Findings in the first monitoring report (2020)

The Monitoring Trans- and Homophobic Violence in Berlin project aims to improve the recording and documentation of trans- and homophobic violence, in order to raise awareness in urban society and empower victims. The first edition of the report, published in December 2020, is the start of continuous update-based reporting with two main focuses:

  • Firstly, and for the first time, a differentiated approach is adopted for the evaluation of police state-security data on ‘hate crime against sexual orientation and/or sexual identity’ for Berlin in the period from 2010 to 2018, and
  • Secondly, anti-lesbian violence, which is comparatively invisible and only reflected in police statistics to a limited degree, is investigated in depth.

With the help of the Berlin Monitor, both focuses are supplemented by a representative look at trans- and homophobic attitudes and experiences of discrimination as well as by three guest contributions – including on the concept of ‘hate crime’ and the overlap between sexism, misogyny and anti-lesbian violence. A summary of the key findings for both main focuses is provided here first.

Trans- and homophobic violence in police statistics
Trans- and homophobic attitudes and experiences of discrimination in Berlin
The focus on anti-lesbian violence: understanding anti-lesbian violence
The focus on anti-lesbian violence: findings from the standardised survey

Trans- and homophobic violence in police statistics

A particularly high number of cases of trans- and homophobic violence are reported in Berlin.

  • A particularly high number of cases of hate crime against sexual orientation and/or sexual identity are reported to the police in Berlin, with more cases recorded here than in the whole of the rest of Germany.
  • The total number of reports of hate crime against sexual orientation and/or sexual identity has increased substantially overall since 2018. Violent crimes in the narrower sense of the term have also increased significantly, although the number of incidents is slightly lower.
  • The high number of reported cases can be explained in part by a particularly pro-active reporting behaviour that is promoted on an on-going basis by community institutions, the police and the public prosecutor’s office. At the same time, however, the substantial increases also highlight a growing pressure to act.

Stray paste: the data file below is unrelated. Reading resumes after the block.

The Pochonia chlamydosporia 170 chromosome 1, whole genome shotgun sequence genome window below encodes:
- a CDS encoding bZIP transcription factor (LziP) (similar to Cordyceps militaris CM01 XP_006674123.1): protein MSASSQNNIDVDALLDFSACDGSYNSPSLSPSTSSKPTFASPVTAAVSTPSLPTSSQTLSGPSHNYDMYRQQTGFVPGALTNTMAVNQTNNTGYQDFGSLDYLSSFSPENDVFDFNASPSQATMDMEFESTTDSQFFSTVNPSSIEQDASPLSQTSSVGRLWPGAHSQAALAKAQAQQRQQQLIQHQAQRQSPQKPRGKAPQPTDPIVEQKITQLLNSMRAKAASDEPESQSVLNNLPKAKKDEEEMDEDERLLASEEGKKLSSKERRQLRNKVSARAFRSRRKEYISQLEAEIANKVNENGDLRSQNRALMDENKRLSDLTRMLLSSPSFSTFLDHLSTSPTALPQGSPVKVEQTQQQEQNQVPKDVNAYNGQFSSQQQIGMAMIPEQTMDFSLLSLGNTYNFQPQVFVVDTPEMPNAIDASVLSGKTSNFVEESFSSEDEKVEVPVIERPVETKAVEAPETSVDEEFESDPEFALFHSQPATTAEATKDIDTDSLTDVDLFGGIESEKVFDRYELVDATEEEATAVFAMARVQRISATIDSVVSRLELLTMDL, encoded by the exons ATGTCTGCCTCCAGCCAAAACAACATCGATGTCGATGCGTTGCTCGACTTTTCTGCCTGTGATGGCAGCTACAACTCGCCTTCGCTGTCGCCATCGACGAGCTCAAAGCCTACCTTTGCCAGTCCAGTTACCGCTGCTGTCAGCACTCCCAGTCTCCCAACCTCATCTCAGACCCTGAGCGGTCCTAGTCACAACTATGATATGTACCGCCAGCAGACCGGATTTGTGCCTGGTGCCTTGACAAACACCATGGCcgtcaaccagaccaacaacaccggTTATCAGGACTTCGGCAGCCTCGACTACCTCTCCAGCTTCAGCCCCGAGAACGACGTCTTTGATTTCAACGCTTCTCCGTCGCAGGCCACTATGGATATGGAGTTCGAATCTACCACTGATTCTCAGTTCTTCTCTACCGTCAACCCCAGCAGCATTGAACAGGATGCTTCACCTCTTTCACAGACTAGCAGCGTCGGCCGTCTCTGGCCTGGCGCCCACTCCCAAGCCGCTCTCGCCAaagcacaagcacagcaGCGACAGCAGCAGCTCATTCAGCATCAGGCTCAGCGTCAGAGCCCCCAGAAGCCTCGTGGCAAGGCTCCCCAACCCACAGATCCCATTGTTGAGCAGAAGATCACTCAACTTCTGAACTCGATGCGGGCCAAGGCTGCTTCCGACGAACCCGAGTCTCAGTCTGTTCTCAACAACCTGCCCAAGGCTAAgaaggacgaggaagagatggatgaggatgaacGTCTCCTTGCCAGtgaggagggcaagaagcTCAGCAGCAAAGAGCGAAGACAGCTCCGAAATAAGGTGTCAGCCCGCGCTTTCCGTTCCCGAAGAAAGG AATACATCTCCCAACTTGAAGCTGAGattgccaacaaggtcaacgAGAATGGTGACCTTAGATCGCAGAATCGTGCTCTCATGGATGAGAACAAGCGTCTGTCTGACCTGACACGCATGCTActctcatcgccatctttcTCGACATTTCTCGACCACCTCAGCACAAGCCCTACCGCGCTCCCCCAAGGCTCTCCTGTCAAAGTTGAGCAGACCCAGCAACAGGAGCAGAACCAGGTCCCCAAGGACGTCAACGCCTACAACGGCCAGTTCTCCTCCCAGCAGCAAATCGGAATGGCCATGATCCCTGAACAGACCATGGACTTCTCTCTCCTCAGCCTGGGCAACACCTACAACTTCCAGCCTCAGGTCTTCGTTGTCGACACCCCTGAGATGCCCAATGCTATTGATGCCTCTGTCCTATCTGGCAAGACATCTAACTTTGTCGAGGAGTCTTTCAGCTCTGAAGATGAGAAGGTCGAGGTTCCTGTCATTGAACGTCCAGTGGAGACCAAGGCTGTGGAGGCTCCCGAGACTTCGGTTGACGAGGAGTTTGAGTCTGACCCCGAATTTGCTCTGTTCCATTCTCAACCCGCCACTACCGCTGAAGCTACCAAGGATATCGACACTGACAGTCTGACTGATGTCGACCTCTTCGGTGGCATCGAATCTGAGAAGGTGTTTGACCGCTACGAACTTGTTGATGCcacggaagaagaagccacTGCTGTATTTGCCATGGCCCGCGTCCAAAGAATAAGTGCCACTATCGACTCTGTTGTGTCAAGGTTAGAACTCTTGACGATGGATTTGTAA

The statistics for hate crime against sexual orientation and/or sexual identity document male* injured parties in particular. A substantial proportion of the cases are violent acts with insults the most frequent offence.
  • The police statistics register gender on a binary basis. For those cases in which the injured parties are specified, in Berlin the vast majority of victims of hate crime against sexual orientation and/or sexual identity recorded in the statistics are male* (83 % of the injured parties). Approximately one-sixth (16 %) of the injured parties are women*.
  • Violent crime represents around one-third (35 %) of the reported cases.
  • Insults are the most common offence, accounting for two-fifths of the cases (44.3 %).
  • Hate crime against sexual orientation and/or sexual identity is directed mainly against people (88.8 %) and only to a smaller extent against property.
Hate crime against sexual orientation and/or sexual identity is more broadly anchored in society and is only attributable to a politically organised spectrum to a lesser extent.
  • Most of the classifiable incidents of hate crime against sexual orientation and/or sexual identity fall into the ‘politically motivated crime – right-wing’ category. The vast majority of cases (79.9 %) are not assigned to any of the defined categories, however, and they fall into the ‘politically motivated crime – not to be assigned’ category.
  • Trans- and homophobic violence is not for the most part a theme that is exclusive to ‘political extremism’ but is more broadly anchored in society. ‘Extremist crime’ accounts for only a small proportion of the cases of trans- and homophobic hate crime (11 %).
  • In 17 % of all reported cases of trans- und homophobic violence, other dimensions of politically motivated crime, particularly further sub-themes of hate crime, such as xenophobia, anti-Semitism and racism, were also documented.
The geographical focus is on Mitte, Tempelhof-Schöneberg and Friedrichshain-Kreuzberg.
  • The three districts of Mitte, Tempelhof-Schöneberg and Friedrichshain-Kreuzberg account for two-thirds of all incidents (63 %). In Berlin as a whole, the burden is heaviest in Neukölln and Mitte.
  • The area of Neukölln in particular but also Friedrichshain and Kreuzberg account for high shares of actual and grievous bodily harm.
  • The predominant share of all reported assaults (67.3 %) occur in public and semi-public space.